Beyond Arizona, the court ruling would almost toss out the district boundaries of the five other states—California, Alaska, Idaho, Montana, and Washington—that have allowed independent commissions to their electoral maps, forcing those states to go back to the drawing board. Alaska and Montana each contain only one Congressional district, and Idaho has two, so the repercussions would likely be minimal. But in Washington and particularly in California, the massive maps and high numbers of representatives would set off a contentious fracas as incumbents work to protect their seats and their party's chance at gaining the upper in hand.

Scenario 3: The unlikely, but still possible, radical reorganizing. It's also possible, but not very likely, that the court throws out the congressional maps of any state that involves anyone but the state legislature—possibly including commissions, governors, and even other courts, Levitt said. That's if the court decides that when the Constitution gives the "legislature" the power to draw new maps, it literally means only the legislature and no other portion of the legislative process, he said.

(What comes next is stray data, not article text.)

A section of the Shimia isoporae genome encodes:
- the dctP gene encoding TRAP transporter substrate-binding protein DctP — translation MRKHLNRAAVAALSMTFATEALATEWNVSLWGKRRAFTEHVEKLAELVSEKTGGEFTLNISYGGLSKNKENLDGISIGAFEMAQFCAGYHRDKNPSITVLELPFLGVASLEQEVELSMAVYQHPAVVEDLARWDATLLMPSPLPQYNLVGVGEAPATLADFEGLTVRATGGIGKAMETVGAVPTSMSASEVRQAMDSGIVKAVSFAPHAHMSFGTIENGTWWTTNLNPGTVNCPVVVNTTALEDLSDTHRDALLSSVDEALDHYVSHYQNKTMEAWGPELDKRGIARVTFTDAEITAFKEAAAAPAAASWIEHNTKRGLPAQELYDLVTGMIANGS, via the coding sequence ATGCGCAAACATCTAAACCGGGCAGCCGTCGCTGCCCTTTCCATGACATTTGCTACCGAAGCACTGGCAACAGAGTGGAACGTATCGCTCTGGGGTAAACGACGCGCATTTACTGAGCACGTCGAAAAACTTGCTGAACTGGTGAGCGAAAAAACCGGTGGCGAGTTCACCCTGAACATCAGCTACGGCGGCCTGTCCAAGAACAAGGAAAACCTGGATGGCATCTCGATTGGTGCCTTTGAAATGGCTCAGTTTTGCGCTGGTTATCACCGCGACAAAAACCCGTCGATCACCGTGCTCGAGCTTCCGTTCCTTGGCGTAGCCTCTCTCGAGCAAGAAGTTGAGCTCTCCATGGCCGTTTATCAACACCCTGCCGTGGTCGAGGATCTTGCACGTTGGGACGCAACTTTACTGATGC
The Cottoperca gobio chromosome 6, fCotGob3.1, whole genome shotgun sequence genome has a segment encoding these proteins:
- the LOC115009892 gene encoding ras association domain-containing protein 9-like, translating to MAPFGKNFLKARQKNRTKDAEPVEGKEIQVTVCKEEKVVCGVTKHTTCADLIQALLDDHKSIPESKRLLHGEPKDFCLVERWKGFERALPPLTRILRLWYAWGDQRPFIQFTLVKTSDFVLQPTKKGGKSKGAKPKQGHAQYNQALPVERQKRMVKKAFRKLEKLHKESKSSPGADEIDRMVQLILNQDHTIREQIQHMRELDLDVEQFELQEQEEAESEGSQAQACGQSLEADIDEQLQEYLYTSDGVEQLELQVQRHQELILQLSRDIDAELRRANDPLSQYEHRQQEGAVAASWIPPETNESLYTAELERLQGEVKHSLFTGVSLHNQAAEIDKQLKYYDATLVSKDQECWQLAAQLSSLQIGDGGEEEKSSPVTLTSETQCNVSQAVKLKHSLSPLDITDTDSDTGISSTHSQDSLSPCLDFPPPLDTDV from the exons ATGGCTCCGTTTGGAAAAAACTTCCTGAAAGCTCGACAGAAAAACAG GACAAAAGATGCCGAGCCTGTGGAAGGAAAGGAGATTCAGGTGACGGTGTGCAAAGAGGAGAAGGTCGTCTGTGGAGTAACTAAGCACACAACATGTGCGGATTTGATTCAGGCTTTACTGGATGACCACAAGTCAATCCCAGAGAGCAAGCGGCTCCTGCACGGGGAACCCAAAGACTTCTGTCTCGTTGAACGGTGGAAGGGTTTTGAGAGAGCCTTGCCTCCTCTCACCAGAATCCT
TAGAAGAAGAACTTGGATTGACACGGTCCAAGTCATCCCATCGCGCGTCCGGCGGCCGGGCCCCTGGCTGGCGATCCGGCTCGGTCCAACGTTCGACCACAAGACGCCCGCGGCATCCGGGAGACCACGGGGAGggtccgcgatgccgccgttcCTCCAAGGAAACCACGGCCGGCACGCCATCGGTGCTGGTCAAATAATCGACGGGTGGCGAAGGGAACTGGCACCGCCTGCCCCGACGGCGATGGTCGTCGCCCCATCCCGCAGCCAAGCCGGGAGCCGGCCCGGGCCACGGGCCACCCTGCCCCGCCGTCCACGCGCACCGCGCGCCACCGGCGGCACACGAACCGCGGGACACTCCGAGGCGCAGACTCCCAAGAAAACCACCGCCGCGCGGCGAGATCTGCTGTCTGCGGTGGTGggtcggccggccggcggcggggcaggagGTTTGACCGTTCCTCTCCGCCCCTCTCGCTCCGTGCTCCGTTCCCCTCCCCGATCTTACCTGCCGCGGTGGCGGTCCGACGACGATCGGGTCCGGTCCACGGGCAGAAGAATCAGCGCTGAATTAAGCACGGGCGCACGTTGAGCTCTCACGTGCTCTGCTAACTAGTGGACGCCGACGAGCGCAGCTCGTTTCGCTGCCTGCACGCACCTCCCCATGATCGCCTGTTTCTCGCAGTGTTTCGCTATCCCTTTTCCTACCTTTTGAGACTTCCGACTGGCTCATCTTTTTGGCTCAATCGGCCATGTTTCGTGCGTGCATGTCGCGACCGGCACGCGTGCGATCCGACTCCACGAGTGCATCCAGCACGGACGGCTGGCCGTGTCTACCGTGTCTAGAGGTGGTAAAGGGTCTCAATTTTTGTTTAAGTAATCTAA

In that scenario, the repercussions would be so drastic that there's not much speculation about the consequences right now.

"I think it's impossible to predict the effects," said Tim Storey, spokesman for the National Conference of State Legislatures, which filed a brief siding with the legislature. "Once you take the lid off and start from scratch, anything is possible."

Levitt believes this scenario is unlikely: He argues that in two previous cases, the court has ruled in parallel scenarios that "legislature" refers to the usual process of passing laws and doesn't exclude everyone but state lawmakers.

And, although the court's top priority is interpreting the law, it also takes into account how much political havoc its decisions can cause, Levitt said.

"If it decides against the commission, depending on how it decides, it could throw a whole lot into chaos," Levitt said. "Depending on how the court rules, if it says 'legislature means legislature, period,' most congressional districts in the country are invalid."